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THIRD-PARTY CASES


What options does an accused person have if he or she is falsely accused of sexual abuse that allegedly occurred decades ago? What if the accused believes the accusations are a consequence of highly suggestive therapy? Does a therapist have a duty to avoid suggestive techniques that are known to create false memories, to consider available information that contradicts the patient’s beliefs, or to follow professional guidelines that clearly state that the truth or falsity of memories can only be determined with external corroboration? Is a therapist responsible to a third-party if he or she validated the memories of a patient who then files a lawsuit? These are some of the questions that are often asked in third-party suits.

Third-party false-memory legal cases are those in which a person who was not a patient sues the therapist of the person who makes the accusations. We are aware of few successful cases. One reason for that may be that what patients talk about to their therapists is usually considered to be confidential. How, then, could anyone ever know the role of the therapist in the developing beliefs? Another reason is that third parties have traditionally not had standing to bring lawsuits. The law does not generally acknowledged that a mental health professional has a duty to those with whom there is no formal client-therapist relationship.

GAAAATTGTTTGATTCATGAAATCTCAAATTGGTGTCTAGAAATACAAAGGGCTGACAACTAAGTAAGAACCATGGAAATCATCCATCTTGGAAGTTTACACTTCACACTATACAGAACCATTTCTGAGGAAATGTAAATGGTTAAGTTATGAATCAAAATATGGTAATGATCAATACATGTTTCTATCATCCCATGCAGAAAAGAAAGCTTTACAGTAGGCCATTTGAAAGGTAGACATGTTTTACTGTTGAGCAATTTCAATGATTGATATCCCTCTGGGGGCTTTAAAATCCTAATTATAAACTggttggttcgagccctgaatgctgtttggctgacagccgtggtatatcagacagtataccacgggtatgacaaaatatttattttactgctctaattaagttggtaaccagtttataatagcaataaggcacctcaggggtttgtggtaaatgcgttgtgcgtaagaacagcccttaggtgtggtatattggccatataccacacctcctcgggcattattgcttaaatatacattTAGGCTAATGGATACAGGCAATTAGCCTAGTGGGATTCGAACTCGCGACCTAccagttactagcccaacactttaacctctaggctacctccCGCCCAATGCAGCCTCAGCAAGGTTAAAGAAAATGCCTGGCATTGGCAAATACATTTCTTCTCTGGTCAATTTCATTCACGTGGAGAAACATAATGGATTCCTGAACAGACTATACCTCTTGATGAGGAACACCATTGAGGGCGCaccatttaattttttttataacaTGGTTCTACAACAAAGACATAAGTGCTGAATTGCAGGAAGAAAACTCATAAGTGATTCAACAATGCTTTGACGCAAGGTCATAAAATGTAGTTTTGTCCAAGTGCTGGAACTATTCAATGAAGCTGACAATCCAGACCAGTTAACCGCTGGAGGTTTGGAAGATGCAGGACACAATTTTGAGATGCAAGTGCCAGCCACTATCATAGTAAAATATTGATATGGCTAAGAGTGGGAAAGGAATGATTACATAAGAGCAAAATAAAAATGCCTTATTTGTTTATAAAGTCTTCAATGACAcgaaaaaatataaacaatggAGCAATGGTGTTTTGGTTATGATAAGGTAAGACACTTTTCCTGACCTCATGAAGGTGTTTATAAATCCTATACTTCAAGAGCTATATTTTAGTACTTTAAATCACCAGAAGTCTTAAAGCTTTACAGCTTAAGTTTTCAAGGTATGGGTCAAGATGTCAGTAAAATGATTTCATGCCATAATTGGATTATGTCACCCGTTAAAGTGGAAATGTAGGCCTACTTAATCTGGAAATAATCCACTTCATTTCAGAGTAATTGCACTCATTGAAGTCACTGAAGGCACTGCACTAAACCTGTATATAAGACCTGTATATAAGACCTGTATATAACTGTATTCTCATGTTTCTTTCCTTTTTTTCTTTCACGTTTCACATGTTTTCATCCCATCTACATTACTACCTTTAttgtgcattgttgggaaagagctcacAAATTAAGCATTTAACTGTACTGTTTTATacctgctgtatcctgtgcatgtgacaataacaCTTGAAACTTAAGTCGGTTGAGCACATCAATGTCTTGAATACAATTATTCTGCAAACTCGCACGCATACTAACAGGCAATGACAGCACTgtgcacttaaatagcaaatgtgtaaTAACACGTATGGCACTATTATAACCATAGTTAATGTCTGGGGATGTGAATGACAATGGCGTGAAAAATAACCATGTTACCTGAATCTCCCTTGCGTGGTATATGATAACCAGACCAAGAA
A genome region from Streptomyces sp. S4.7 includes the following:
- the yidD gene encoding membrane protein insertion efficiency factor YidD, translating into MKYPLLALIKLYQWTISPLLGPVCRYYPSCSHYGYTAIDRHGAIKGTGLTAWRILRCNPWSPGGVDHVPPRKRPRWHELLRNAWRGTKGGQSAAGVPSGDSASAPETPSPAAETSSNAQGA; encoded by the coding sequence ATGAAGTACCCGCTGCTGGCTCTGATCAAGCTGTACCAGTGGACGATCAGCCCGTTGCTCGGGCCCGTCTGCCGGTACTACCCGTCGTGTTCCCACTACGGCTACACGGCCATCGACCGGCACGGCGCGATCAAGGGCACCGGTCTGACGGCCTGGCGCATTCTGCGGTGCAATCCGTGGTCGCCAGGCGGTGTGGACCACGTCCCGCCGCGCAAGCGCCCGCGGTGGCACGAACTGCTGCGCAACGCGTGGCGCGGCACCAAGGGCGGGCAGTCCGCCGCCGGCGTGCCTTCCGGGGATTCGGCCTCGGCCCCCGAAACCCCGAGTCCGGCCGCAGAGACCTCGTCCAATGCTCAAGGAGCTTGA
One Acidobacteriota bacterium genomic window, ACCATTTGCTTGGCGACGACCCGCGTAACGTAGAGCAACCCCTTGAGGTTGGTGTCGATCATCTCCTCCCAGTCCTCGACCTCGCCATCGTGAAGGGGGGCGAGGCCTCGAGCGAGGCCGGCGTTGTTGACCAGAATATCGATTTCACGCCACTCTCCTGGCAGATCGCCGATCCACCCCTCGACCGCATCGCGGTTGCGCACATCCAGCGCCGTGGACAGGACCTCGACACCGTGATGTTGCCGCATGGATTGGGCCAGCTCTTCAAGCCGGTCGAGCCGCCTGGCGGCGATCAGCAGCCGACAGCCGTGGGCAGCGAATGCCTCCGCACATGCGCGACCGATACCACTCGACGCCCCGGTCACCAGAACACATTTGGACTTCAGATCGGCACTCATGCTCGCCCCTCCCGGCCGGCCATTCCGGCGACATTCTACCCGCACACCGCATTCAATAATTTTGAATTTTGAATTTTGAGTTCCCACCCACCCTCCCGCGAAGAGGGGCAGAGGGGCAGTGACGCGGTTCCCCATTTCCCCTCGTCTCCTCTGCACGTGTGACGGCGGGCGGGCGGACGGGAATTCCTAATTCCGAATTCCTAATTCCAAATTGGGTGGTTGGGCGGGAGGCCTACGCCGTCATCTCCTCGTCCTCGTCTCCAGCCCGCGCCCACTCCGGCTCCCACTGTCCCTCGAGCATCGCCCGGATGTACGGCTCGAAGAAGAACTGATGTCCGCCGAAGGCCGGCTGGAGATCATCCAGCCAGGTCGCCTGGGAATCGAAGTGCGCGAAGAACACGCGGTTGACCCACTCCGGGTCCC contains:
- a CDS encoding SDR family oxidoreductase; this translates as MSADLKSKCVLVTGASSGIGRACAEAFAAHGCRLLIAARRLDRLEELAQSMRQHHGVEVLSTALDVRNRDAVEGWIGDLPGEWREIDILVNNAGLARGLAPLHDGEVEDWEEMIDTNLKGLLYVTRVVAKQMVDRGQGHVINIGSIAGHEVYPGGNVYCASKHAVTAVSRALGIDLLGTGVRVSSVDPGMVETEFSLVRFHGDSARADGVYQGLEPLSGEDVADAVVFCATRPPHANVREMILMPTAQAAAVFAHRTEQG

Below are brief summaries of four high-profile third-party suits in which the plaintiff prevailed. The cases demonstrate the arguments and complicated legal efforts involved in bringing these cases. As of 2014, Wisconsin is a state that has established case law that provides a possible path for these cases.


1994

Ramona v. Isabella, et al., Superior Court of California, County of Napa, Case No. C61898.